Definitions

malt

malt

[mawlt]
malt, a grain (usually barley) steeped in water, partially germinated, then dried and cured. It is used in brewing to convert cereal starches to sugars by means of the enzymes (chiefly diastase) produced during germination. Its high carbohydrate and protein content makes it a valuable nutrient.

Grain product used in beverages and foods. Malt provides a basis for fermentation and adds flavour and nutrients. It is made by steeping grain, usually barley, in water and allowing partial germination to occur. The flavour of beer primarily results from the malt from which it is made. The enzymes produced within the barley seed during germination break down starch into malt sugar, or maltose, which is then fermented by yeast to yield alcohol and carbon dioxide. Whiskey likewise is made with malt.

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Malting is a process applied to cereal grains, in which the grains are made to germinate by soaking in water and are then quickly halted from germinating further by drying/heating with hot air. Malting is thus a combination of two processes; namely the sprouting process and the kiln-drying process. These latter terms are often preferred when referring to the field of brewing for batches of beer or other beverages as they provide more in-depth information.

The term "malt" refers to several products of the process:

  • the grains to which this process has been applied, for example malted barley;
  • the sugar, heavy in maltose, derived from such grains, such as the baker's malt used in cereals like Shreddies; or
  • a product based on malted milk, similar to a malted milkshake (i.e., "malts").

Whisky or beer can also be called malt, as in Alfred Edward Housman's aphorism "malt does more than Milton can, to justify God's ways to Man."

Uses

Malted grain is used to make beer, whisky, malted shakes, and malt vinegar. Malting grains develops the enzymes that are required to modify the grain's starches into sugars, including monosaccharides (glucose, fructose, etc.) and disaccharides (sucrose, etc.). It also develops other enzymes, such as proteases which break down the proteins in the grain into forms which can be utilized by yeast. Barley is the most commonly malted grain in part because of its high diastatic power or enzyme content. Also very important is the retention of the grain's husk even after threshing, unlike the bare seeds of threshed wheat or rye. This protects the growing acrospire (developing plant embryo) from damage during malting, which can easily lead to mold growth. It also allows the mash of converted grain to create a filter bed during sparging (see brewing). Other grains may be malted, although the resulting malt may not have sufficient enzymatic content to convert its own starch content fully and efficiently and may create a "stuck sparge" .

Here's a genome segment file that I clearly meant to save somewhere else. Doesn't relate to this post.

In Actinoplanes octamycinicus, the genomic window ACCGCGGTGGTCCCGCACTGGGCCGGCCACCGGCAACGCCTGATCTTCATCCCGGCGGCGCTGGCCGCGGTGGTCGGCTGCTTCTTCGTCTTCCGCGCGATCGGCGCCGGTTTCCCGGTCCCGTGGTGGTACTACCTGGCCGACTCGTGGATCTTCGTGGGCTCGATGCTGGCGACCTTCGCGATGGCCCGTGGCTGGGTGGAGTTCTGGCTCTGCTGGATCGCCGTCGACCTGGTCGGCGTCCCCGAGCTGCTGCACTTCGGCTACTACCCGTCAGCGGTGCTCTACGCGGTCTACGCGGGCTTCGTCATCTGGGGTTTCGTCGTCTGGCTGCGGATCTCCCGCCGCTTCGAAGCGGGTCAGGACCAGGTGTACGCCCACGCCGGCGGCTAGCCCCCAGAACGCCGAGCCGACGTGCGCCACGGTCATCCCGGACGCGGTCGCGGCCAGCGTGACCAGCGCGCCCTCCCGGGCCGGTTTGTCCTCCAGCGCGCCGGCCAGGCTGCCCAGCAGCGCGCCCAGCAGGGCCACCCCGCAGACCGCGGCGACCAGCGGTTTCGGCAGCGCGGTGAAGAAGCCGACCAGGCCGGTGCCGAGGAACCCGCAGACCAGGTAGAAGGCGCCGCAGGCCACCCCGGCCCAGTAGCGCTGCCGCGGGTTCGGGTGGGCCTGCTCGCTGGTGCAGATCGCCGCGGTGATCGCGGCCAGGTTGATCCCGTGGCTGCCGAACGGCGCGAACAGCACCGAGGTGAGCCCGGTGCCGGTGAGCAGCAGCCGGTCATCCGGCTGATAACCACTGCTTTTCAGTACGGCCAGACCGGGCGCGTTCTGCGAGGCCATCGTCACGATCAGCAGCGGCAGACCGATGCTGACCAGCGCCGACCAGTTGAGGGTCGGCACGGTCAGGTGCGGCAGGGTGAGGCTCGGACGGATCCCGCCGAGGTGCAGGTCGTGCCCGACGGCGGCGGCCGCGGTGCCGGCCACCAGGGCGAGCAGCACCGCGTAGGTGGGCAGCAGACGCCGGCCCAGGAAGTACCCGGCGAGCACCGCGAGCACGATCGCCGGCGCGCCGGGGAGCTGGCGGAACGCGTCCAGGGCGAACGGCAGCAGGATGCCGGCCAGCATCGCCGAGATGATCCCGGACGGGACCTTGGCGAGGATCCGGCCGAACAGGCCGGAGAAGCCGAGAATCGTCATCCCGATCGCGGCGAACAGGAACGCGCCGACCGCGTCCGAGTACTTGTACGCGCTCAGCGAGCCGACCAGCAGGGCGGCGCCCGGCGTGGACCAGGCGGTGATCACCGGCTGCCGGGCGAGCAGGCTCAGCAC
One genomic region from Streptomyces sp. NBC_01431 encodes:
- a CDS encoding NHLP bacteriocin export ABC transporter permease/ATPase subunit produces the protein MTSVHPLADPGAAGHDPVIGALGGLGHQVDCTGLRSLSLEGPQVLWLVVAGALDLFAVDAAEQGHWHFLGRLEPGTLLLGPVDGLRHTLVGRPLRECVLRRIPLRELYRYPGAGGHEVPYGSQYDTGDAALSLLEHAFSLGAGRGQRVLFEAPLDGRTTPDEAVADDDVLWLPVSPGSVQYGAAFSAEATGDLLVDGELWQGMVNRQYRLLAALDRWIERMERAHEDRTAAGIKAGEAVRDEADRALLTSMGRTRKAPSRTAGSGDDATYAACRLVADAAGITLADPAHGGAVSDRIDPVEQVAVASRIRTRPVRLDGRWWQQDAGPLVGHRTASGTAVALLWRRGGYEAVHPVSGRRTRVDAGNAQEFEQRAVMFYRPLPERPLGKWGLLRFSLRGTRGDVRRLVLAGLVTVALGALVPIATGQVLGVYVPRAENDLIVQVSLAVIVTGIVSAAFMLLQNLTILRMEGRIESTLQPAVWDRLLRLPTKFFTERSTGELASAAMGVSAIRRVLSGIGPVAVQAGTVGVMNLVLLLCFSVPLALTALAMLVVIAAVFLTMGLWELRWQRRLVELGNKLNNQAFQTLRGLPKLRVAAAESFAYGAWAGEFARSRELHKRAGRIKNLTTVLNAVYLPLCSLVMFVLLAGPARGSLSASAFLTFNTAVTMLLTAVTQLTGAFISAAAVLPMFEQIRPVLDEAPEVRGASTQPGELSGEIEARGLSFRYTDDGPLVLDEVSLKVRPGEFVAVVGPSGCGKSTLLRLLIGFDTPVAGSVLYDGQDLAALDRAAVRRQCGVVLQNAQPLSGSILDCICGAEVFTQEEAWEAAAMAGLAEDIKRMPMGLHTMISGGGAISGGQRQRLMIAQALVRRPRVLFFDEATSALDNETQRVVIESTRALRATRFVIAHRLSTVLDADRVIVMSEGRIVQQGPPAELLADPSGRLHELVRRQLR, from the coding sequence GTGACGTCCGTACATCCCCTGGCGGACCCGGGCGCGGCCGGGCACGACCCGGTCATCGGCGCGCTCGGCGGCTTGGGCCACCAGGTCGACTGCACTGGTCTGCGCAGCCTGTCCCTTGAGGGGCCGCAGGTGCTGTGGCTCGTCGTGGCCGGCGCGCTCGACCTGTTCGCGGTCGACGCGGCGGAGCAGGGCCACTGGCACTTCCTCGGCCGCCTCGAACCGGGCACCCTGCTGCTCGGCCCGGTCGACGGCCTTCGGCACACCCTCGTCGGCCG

Maltings

A maltings, sometimes called malthouse, or malting floor, is a building that houses the process of converting barley into malt, for use in the brewing or distilling process. This is done by kiln-drying the sprouted barley. This is usually done by spreading the sprouted barley on a perforated wooden floor. Smoke, coming from an oasting fireplace (via smoke channels) is then used to heat the wooden floor (and thus, the sprouted grain with it). The temperature thus employed is usually around 55° Celsius. A typical floor maltings is a long, single-story building with a floor that slopes slightly from one end of the building to the other. There are a number of maltings buildings still in existence, and a handful are still operational. Floor maltings began to be phased out from the 1940s in favour of 'pneumatic plants'. Here large industrial fans are used to blow air through the germinating grain beds and to pass hot air through the malt being kilned. Like floor maltings these pneumatic plants are batch processes but of considerably greater size, typically 100 tonne batches compared with 20 tonne batches for a floor maltings.

Mashing

It is to be noted that malt is often divided into two categories by brewers: those that need mashing and those that don't need mashing. Light colored malts such as pale ale malt, pilsener malt and malted wheat need to be mashed to convert the starches into fermentable sugars. Specialty malts (ie caramel or crystal malt) don't need to be mashed.

See also

References

Notes

Bibliography

  • D.E. Briggs, Malts and Malting, Kluwer Academic / Plenum Publishers (30 Sep 1998), ISBN 0412298007
  • Christine Clark, The British Malting Industry Since 1830, Hambledon Continuum (1 Jul 1998), ISBN 1852851708

External links

  • Make Your Own Malt, Brew Your Own magazine (ISSN 1081-826X ), August 1997, pp. 32-36.
  • UK Malt The website of The Maltsters' Association of Great Britain. UK Malting Barley information and malt images.

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